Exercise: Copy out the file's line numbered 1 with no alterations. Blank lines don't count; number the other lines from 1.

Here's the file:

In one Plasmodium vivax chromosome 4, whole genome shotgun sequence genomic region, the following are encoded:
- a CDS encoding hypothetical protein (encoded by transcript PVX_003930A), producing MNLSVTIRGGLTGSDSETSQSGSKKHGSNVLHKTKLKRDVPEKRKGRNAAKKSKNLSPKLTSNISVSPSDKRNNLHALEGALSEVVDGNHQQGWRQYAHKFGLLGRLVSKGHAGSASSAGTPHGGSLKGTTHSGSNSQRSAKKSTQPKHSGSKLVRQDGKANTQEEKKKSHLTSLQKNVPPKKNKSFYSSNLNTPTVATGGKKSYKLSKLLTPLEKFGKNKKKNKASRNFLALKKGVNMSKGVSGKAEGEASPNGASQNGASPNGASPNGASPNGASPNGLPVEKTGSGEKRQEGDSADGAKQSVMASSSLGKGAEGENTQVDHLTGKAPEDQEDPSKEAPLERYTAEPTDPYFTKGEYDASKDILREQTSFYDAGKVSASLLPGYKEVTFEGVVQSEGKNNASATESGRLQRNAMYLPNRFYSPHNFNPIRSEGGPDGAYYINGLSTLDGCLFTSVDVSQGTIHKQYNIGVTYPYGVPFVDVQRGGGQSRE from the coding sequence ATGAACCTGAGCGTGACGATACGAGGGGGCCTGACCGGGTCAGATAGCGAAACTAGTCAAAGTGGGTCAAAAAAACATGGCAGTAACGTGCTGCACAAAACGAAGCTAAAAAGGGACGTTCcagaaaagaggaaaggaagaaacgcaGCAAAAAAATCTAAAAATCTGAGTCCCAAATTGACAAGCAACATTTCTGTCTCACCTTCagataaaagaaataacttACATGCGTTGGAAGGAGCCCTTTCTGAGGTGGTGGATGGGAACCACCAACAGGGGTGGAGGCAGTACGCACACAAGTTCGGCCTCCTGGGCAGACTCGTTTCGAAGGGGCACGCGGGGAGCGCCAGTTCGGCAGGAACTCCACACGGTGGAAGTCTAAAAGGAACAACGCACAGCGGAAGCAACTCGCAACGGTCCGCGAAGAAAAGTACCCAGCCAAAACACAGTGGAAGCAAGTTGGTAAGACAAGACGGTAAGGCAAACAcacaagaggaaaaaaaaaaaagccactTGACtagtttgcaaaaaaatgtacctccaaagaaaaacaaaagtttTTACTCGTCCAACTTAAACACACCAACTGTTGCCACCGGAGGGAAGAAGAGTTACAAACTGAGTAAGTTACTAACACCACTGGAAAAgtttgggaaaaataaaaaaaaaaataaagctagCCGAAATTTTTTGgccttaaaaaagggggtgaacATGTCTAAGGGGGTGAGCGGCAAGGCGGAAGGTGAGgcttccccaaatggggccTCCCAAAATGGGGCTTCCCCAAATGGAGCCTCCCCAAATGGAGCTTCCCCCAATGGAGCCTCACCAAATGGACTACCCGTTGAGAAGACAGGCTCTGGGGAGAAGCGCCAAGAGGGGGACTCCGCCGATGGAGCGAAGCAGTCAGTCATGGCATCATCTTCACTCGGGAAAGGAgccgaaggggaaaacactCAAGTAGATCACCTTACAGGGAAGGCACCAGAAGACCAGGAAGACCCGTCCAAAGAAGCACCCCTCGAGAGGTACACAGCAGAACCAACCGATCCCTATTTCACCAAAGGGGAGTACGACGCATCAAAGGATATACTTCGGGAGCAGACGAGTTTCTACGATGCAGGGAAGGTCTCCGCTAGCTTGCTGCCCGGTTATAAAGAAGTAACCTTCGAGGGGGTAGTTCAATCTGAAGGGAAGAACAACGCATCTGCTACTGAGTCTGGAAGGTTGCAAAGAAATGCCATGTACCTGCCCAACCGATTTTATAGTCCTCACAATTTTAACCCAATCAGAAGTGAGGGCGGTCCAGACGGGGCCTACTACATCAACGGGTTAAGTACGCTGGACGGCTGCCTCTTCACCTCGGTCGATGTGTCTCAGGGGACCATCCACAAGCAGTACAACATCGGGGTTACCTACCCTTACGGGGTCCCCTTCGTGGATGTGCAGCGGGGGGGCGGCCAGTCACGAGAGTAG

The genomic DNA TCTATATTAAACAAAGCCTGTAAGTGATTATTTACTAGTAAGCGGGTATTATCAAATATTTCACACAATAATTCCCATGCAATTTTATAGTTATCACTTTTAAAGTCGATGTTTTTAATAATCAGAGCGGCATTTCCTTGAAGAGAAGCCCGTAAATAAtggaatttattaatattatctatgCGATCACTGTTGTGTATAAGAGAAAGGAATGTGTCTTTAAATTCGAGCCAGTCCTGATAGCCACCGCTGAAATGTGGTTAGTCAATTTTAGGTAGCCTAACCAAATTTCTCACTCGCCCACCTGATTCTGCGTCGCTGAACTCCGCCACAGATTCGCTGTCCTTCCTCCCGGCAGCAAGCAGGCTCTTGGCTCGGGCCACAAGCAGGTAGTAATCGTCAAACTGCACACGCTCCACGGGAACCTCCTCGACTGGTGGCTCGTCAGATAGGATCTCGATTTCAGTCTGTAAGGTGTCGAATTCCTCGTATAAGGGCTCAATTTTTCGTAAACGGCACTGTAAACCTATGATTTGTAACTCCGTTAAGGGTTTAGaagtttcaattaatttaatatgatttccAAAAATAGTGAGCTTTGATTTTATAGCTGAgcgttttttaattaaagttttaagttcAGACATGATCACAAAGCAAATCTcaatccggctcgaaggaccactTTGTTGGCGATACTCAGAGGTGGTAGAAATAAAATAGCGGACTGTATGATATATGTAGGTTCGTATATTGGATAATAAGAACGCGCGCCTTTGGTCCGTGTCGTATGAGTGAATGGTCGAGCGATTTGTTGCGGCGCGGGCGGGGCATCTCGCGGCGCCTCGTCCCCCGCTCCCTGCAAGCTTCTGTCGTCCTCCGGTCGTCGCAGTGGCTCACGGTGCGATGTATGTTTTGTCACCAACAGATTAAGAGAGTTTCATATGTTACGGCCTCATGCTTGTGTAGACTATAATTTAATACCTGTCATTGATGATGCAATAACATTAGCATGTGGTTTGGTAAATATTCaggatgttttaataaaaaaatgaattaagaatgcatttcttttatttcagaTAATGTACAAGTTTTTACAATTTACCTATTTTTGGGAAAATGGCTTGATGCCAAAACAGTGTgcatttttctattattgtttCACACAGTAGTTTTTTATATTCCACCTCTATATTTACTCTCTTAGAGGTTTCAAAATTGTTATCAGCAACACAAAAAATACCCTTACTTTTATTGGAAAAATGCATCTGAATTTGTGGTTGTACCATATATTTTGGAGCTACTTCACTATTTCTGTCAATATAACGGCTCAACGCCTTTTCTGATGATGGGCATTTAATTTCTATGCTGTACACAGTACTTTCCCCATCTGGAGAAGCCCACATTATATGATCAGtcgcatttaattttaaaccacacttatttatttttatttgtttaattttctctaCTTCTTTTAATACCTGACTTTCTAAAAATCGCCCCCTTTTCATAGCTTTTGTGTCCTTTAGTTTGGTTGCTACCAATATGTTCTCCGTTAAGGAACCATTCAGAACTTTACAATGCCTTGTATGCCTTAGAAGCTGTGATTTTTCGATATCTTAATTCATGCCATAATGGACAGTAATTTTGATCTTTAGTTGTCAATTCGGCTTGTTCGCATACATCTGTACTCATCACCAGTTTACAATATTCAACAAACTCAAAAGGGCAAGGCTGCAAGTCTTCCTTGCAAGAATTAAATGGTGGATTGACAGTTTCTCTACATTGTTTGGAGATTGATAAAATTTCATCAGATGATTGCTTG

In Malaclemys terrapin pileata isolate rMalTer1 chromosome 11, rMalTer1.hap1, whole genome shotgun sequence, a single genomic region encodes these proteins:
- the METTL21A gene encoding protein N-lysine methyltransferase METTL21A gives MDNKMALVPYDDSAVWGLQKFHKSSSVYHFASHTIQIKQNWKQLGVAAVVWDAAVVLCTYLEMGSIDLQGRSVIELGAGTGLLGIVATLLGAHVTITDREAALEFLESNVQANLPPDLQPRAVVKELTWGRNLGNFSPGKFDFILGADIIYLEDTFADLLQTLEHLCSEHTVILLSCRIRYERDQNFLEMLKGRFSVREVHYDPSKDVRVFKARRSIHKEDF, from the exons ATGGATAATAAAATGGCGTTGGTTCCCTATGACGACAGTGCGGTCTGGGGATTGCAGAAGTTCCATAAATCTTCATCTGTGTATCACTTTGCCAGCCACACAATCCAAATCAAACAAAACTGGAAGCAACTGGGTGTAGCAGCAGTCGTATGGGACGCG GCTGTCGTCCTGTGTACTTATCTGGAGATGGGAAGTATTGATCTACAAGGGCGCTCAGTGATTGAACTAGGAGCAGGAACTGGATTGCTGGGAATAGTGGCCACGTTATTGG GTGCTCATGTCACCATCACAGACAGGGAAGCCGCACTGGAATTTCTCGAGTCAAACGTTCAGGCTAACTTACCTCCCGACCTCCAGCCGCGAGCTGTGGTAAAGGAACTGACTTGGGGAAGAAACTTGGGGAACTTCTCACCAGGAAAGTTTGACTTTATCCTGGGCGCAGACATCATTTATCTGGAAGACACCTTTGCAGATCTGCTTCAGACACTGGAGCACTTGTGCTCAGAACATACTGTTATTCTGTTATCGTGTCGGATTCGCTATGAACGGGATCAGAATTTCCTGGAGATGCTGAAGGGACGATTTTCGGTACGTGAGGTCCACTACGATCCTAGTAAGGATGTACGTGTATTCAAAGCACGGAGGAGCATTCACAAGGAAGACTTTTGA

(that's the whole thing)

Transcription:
In one Plasmodium vivax chromosome 4, whole genome shotgun sequence genomic region, the following are encoded: